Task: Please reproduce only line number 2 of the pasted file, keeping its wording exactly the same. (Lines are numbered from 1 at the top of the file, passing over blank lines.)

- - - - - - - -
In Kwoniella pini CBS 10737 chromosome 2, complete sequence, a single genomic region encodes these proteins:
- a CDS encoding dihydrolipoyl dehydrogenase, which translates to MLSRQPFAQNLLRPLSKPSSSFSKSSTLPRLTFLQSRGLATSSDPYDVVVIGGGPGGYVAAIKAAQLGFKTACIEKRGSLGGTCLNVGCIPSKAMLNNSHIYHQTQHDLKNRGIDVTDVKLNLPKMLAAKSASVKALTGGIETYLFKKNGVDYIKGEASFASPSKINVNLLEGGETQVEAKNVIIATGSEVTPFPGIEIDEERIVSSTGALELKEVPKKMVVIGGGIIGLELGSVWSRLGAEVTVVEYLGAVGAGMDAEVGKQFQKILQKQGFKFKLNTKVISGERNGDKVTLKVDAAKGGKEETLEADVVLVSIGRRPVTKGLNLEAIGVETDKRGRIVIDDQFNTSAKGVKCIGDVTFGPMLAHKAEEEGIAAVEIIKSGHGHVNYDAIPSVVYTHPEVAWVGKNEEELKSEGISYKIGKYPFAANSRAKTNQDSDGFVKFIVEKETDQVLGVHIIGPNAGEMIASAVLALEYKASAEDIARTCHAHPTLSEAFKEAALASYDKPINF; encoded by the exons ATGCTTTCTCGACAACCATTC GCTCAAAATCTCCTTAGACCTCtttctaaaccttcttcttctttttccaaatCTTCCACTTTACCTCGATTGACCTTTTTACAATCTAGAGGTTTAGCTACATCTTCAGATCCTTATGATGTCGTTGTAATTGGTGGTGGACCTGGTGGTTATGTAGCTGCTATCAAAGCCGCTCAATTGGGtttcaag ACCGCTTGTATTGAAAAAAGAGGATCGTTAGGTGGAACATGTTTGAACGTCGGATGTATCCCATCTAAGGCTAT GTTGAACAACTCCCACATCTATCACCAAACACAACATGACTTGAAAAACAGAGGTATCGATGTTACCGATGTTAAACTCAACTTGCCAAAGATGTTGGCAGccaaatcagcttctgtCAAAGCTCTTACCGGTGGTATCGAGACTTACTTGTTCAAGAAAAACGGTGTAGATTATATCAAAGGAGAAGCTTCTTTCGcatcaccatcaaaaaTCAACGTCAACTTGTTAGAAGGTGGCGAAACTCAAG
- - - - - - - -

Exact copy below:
- a CDS encoding dihydrolipoyl dehydrogenase, which translates to MLSRQPFAQNLLRPLSKPSSSFSKSSTLPRLTFLQSRGLATSSDPYDVVVIGGGPGGYVAAIKAAQLGFKTACIEKRGSLGGTCLNVGCIPSKAMLNNSHIYHQTQHDLKNRGIDVTDVKLNLPKMLAAKSASVKALTGGIETYLFKKNGVDYIKGEASFASPSKINVNLLEGGETQVEAKNVIIATGSEVTPFPGIEIDEERIVSSTGALELKEVPKKMVVIGGGIIGLELGSVWSRLGAEVTVVEYLGAVGAGMDAEVGKQFQKILQKQGFKFKLNTKVISGERNGDKVTLKVDAAKGGKEETLEADVVLVSIGRRPVTKGLNLEAIGVETDKRGRIVIDDQFNTSAKGVKCIGDVTFGPMLAHKAEEEGIAAVEIIKSGHGHVNYDAIPSVVYTHPEVAWVGKNEEELKSEGISYKIGKYPFAANSRAKTNQDSDGFVKFIVEKETDQVLGVHIIGPNAGEMIASAVLALEYKASAEDIARTCHAHPTLSEAFKEAALASYDKPINF; encoded by the exons ATGCTTTCTCGACAACCATTC GCTCAAAATCTCCTTAGACCTCtttctaaaccttcttcttctttttccaaatCTTCCACTTTACCTCGATTGACCTTTTTACAATCTAGAGGTTTAGCTACATCTTCAGATCCTTATGATGTCGTTGTAATTGGTGGTGGACCTGGTGGTTATGTAGCTGCTATCAAAGCCGCTCAATTGGGtttcaag ACCGCTTGTATTGAAAAAAGAGGATCGTTAGGTGGAACATGTTTGAACGTCGGATGTATCCCATCTAAGGCTAT GTTGAACAACTCCCACATCTATCACCAAACACAACATGACTTGAAAAACAGAGGTATCGATGTTACCGATGTTAAACTCAACTTGCCAAAGATGTTGGCAGccaaatcagcttctgtCAAAGCTCTTACCGGTGGTATCGAGACTTACTTGTTCAAGAAAAACGGTGTAGATTATATCAAAGGAGAAGCTTCTTTCGcatcaccatcaaaaaTCAACGTCAACTTGTTAGAAGGTGGCGAAACTCAAG